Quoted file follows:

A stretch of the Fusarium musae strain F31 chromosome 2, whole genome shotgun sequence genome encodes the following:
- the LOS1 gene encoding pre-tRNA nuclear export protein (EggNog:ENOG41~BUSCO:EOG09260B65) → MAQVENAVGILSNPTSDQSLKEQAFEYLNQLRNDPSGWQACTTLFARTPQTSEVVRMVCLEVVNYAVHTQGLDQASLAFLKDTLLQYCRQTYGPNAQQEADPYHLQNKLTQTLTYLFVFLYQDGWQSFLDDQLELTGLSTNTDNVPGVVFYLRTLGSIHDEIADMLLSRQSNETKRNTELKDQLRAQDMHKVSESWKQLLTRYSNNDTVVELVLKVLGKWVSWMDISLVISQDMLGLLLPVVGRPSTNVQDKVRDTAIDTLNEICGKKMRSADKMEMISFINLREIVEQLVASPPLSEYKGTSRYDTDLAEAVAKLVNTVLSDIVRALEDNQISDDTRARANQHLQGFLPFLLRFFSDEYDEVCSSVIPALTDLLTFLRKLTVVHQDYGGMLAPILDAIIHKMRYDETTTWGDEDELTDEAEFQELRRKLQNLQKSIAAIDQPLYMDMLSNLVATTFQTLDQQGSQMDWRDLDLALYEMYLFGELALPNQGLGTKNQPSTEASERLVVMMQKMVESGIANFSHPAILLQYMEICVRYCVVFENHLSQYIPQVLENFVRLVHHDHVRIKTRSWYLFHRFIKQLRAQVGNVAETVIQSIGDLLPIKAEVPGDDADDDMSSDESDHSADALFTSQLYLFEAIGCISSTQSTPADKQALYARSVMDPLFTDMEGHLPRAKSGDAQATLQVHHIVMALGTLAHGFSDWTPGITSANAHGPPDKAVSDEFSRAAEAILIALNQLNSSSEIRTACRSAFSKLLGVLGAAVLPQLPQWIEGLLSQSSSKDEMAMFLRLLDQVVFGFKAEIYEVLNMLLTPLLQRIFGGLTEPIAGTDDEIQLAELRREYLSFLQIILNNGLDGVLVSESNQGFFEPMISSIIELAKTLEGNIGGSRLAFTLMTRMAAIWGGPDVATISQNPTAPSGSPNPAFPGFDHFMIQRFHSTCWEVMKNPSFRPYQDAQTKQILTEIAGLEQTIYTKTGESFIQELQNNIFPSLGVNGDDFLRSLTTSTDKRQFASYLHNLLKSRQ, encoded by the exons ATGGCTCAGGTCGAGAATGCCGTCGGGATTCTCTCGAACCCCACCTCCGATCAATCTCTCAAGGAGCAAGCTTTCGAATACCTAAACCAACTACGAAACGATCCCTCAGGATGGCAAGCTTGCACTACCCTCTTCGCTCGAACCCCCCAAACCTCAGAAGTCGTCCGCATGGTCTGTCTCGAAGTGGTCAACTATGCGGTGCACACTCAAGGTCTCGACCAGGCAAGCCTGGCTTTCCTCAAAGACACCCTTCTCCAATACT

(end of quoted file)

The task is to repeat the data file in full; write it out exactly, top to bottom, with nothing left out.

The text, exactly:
A stretch of the Fusarium musae strain F31 chromosome 2, whole genome shotgun sequence genome encodes the following:
- the LOS1 gene encoding pre-tRNA nuclear export protein (EggNog:ENOG41~BUSCO:EOG09260B65) → MAQVENAVGILSNPTSDQSLKEQAFEYLNQLRNDPSGWQACTTLFARTPQTSEVVRMVCLEVVNYAVHTQGLDQASLAFLKDTLLQYCRQTYGPNAQQEADPYHLQNKLTQTLTYLFVFLYQDGWQSFLDDQLELTGLSTNTDNVPGVVFYLRTLGSIHDEIADMLLSRQSNETKRNTELKDQLRAQDMHKVSESWKQLLTRYSNNDTVVELVLKVLGKWVSWMDISLVISQDMLGLLLPVVGRPSTNVQDKVRDTAIDTLNEICGKKMRSADKMEMISFINLREIVEQLVASPPLSEYKGTSRYDTDLAEAVAKLVNTVLSDIVRALEDNQISDDTRARANQHLQGFLPFLLRFFSDEYDEVCSSVIPALTDLLTFLRKLTVVHQDYGGMLAPILDAIIHKMRYDETTTWGDEDELTDEAEFQELRRKLQNLQKSIAAIDQPLYMDMLSNLVATTFQTLDQQGSQMDWRDLDLALYEMYLFGELALPNQGLGTKNQPSTEASERLVVMMQKMVESGIANFSHPAILLQYMEICVRYCVVFENHLSQYIPQVLENFVRLVHHDHVRIKTRSWYLFHRFIKQLRAQVGNVAETVIQSIGDLLPIKAEVPGDDADDDMSSDESDHSADALFTSQLYLFEAIGCISSTQSTPADKQALYARSVMDPLFTDMEGHLPRAKSGDAQATLQVHHIVMALGTLAHGFSDWTPGITSANAHGPPDKAVSDEFSRAAEAILIALNQLNSSSEIRTACRSAFSKLLGVLGAAVLPQLPQWIEGLLSQSSSKDEMAMFLRLLDQVVFGFKAEIYEVLNMLLTPLLQRIFGGLTEPIAGTDDEIQLAELRREYLSFLQIILNNGLDGVLVSESNQGFFEPMISSIIELAKTLEGNIGGSRLAFTLMTRMAAIWGGPDVATISQNPTAPSGSPNPAFPGFDHFMIQRFHSTCWEVMKNPSFRPYQDAQTKQILTEIAGLEQTIYTKTGESFIQELQNNIFPSLGVNGDDFLRSLTTSTDKRQFASYLHNLLKSRQ, encoded by the exons ATGGCTCAGGTCGAGAATGCCGTCGGGATTCTCTCGAACCCCACCTCCGATCAATCTCTCAAGGAGCAAGCTTTCGAATACCTAAACCAACTACGAAACGATCCCTCAGGATGGCAAGCTTGCACTACCCTCTTCGCTCGAACCCCCCAAACCTCAGAAGTCGTCCGCATGGTCTGTCTCGAAGTGGTCAACTATGCGGTGCACACTCAAGGTCTCGACCAGGCAAGCCTGGCTTTCCTCAAAGACACCCTTCTCCAATACT